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What If We Put A School Atop Every Building In Manhattan?

A bold concept to reinvent the way we think about schools.

It goes without saying that education is underfunded. But if we already know this–and most of us probably agree on the point–why does nothing change?

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Maybe the educational movement just needs to reignited with a big, brash idea. And Schools in the Sky, a project by Ana Luisa Soares, Filipe Magalhães, and André Vergueiro as part of a competition to repurpose roofs, is just that. It asks, what if we put a school on top of every (non-pointy) building in NYC and then we painted them bright, eye-melting yellow?

The team calls the plan “a provocation.” By giving schools the most valuable and visible space in the city, education becomes something we’ll need to intrinsically value more, or, at minimum, something that we can’t possibly ignore.

“The yellow comes from the buses and taxis (if you say that you saw them everywhere, we wanted that you saw the schools everywhere, too),” writes student and project co-designer Ana Luisa Soares. “The shapes of the windows came from basic shapes games for kids.”

The result is a space that’s challenging to the political sector but inviting to children–at least children who aren’t afraid of heights. It’s a single statement that would be tied to the skyline, as a city of remarkable architecture would be topped with giant building blocks. But could it actually be done? Aren’t skyscrapers topped with ventilation systems, electrical transformers, and all sorts of other components? Wouldn’t the schools simply blow off the building tops without customized engineering and skyscraper-level construction?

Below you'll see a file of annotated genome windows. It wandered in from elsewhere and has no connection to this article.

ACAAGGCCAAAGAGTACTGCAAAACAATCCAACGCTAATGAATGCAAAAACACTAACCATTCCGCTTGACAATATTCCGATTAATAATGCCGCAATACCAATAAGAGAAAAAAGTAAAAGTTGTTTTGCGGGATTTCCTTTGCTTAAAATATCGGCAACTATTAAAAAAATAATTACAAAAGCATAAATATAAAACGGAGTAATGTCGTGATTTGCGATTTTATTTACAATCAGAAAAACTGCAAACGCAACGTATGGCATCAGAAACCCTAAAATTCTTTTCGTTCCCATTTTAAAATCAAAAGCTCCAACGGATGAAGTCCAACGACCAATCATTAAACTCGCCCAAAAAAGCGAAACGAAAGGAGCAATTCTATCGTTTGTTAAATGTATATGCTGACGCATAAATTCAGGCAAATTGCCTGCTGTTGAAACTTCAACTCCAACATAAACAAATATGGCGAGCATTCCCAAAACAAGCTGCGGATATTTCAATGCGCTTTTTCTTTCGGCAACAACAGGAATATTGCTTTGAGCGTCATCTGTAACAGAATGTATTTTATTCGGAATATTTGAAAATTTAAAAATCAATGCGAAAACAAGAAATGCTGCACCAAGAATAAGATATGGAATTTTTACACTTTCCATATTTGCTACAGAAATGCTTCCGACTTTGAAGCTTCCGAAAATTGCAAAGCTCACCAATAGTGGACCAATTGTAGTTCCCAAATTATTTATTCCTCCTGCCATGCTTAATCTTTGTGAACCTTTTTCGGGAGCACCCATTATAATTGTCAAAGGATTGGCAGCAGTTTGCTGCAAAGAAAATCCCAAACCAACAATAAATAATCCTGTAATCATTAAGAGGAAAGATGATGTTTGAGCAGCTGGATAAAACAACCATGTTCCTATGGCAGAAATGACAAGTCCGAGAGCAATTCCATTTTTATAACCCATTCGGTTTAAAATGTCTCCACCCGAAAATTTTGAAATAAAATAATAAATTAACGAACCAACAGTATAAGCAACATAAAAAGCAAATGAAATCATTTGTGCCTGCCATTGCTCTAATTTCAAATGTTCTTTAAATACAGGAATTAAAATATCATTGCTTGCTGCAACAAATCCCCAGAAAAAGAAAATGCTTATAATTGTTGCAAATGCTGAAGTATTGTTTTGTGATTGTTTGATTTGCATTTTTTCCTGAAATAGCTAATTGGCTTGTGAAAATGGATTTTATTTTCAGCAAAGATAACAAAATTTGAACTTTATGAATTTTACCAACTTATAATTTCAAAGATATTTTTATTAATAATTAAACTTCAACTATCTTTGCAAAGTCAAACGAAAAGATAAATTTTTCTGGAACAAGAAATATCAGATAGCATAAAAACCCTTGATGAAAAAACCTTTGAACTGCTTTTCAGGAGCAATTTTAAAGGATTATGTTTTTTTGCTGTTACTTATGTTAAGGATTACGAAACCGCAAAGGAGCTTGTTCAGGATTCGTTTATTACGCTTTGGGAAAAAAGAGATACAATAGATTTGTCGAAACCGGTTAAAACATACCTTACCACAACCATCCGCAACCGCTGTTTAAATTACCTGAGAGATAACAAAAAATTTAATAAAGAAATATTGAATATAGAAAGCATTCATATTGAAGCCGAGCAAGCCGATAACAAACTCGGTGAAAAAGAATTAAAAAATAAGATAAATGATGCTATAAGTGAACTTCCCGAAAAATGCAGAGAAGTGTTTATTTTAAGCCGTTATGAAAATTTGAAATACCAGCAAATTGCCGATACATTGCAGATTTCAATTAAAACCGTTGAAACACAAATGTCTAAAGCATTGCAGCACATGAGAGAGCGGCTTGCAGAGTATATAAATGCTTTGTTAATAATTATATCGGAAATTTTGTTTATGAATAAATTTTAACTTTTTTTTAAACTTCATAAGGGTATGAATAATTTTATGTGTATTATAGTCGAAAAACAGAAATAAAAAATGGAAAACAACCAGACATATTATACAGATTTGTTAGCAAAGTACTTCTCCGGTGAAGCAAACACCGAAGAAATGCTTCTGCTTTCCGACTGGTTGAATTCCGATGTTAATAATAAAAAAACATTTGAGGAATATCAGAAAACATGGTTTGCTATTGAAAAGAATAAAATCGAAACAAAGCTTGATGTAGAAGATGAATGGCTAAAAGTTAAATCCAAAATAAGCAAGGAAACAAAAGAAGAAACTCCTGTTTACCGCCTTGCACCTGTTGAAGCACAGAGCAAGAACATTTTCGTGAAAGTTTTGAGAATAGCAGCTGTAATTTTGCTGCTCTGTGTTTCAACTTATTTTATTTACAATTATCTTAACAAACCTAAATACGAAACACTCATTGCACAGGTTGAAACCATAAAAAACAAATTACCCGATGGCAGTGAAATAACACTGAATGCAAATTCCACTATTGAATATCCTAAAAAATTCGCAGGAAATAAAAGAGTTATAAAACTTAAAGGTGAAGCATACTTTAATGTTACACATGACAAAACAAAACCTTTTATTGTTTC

“It started purely conceptual, but we believe that there is nothing utopic about it,” writes Soares. “It’s easy to build, with simple structural solutions, and quite interesting from the urban point of view. The utopia is only related to the fact that it would need a lot of public/private interests that we don’t believe to be achievable.”

Ah. So we’re right back where we started, addressing that little problem with funding.

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About the author

Mark Wilson is a senior writer at Fast Company. He started Philanthroper.com, a simple way to give back every day.

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